What to call Native Americans
Stephen Puetz (spuetz@WIN.BRIGHT.NET)
Wed, 8 Oct 1997 14:09:19 -0500
Regarding Mary Lee Foley's "we don't know any better and I'm curious".
It has been my experience that non-Indian people spend too much time
wondering what to call us. We use derogatory names to express our
disapproval of an individual while labeling and entire group of people.
We spend considerable time trying to develop more politically correct
labels and totally ignore the individuals involved.
Indian people do not necessarily subscribe to such political correctness
among themselves. Three common questions are asked when Indian people
meet. What is your name, who are your people and where do you come
from? This information is most accurately transmitted in our original
Non-Indian people have a propensity to group the 565 seperate and
distinct nations of the hemisphere, (not including those not recognized
by the U>S> Govt or those exterminated) into a single category,
"Indians". We may refer to ourselves as Indians to differentiate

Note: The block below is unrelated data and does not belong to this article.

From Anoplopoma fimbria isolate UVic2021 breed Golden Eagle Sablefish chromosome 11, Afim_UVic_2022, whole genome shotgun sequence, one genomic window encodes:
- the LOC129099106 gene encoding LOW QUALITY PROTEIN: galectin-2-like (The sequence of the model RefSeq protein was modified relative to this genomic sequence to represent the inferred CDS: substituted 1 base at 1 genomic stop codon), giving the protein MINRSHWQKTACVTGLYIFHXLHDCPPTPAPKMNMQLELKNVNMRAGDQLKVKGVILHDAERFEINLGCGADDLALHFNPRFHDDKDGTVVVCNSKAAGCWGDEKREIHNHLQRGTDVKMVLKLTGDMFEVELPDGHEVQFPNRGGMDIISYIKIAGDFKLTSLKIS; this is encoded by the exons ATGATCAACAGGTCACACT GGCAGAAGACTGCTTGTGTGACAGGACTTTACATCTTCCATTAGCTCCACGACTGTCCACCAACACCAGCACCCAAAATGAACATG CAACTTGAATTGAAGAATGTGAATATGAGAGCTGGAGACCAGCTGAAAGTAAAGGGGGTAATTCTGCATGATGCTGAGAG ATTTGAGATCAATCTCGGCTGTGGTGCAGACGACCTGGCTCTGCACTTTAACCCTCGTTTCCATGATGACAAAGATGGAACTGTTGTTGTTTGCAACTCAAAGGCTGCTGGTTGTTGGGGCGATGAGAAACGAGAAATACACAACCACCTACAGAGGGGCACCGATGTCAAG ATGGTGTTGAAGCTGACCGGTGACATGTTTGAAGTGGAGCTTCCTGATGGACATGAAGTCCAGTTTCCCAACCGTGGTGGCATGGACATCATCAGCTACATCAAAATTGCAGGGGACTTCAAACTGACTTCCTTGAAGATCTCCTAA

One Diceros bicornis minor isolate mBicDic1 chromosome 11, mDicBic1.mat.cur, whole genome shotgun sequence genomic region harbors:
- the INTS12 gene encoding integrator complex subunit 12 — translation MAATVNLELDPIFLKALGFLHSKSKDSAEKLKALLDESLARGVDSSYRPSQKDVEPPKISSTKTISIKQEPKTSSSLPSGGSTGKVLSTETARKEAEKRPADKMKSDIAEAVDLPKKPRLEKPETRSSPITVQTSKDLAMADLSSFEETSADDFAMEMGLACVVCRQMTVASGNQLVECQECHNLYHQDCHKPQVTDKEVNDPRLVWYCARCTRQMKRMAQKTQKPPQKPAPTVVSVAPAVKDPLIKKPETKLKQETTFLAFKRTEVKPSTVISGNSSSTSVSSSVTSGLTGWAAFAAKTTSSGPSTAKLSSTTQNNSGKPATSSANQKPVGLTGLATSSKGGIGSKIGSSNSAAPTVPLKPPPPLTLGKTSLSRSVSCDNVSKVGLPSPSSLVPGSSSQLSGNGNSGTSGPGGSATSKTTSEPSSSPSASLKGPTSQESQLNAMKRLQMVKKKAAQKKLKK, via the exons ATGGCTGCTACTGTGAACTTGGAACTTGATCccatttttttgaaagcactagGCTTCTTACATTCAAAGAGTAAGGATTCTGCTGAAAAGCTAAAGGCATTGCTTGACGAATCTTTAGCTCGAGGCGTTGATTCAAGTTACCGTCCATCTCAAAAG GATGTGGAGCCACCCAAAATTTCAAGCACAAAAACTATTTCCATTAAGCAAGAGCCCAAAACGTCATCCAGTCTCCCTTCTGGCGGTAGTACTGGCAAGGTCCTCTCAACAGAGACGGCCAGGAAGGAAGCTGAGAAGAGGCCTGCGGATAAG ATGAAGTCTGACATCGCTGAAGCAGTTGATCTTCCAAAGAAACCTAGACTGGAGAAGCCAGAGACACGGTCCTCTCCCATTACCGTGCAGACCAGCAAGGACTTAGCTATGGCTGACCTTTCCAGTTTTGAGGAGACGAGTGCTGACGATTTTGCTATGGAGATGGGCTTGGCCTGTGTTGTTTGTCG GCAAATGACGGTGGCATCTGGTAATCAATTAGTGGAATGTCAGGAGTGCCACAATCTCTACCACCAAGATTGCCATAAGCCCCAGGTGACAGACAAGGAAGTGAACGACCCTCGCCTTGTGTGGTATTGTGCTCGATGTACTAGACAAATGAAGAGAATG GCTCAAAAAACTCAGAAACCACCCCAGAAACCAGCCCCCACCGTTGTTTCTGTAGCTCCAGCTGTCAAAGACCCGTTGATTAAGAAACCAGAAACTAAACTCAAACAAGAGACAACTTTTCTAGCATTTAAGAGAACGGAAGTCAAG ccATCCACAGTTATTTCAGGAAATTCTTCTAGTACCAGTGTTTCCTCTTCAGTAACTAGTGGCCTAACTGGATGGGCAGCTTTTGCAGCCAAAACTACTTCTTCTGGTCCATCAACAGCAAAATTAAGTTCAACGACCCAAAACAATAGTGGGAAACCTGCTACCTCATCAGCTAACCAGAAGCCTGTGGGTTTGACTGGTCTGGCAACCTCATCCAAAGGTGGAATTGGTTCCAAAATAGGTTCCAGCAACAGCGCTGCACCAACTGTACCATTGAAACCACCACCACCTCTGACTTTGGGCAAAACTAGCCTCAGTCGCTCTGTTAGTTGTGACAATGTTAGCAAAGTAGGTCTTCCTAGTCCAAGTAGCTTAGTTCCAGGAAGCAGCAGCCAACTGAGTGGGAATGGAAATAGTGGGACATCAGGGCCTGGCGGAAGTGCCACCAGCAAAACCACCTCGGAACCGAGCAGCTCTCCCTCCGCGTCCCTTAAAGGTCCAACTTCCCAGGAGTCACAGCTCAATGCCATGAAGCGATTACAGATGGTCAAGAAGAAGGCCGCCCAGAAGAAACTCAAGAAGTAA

ourselves from Non-Indians as a single group of people who have suffered
in common as the result of colonial expansion and a common cause in our
political efforts to retain and preserve our sovereignty, cultures,
contractual treaty rights, and most importantly our rights to be treated
with the same respect and dignity as our counter-parts expect to be
When it comes to respect, we forgo titles and call each other by either
by our Indian names or our first names.
When giving lectures to school students I tell them we do not confer
respect unilaterally because of position or title but more by what an
individual does, how that individual lives their life and how that
individual treats other people. While there is a constant effort by
White America to assimilate all people of color into one big happy
family and mold others seen as different by virtue of skin pigmintation
or ideology into their idea of what people should be or their own image.
We on the other hand are desperately trying to hold onto our ways
because that is what was given to us by the Creator and we are told by
our elders that is the way things are suppose to be. Not because they
are better than White ways but because these things and ways are better
My suggestion is, rather than spending so much time and effort trying to
figure out what label is most politically correct to call us. You take
that valuable time and try to get to know the people you are trying to
find a suitable label for.
Personally, I prefer to be called an Anishinabe inini. Manido Makwa
ninidizhnikaz. Odawazagaiganing nindoonjiba. (Spirit Bear is my name.
I come from the lake where the dead Odawa Warrior was found.) I can be
reached at Steve Puetz's E-Mail address since I have none of my own
Terry Howerton Sakima Group, Inc. SCOUTER Magazine Kansas City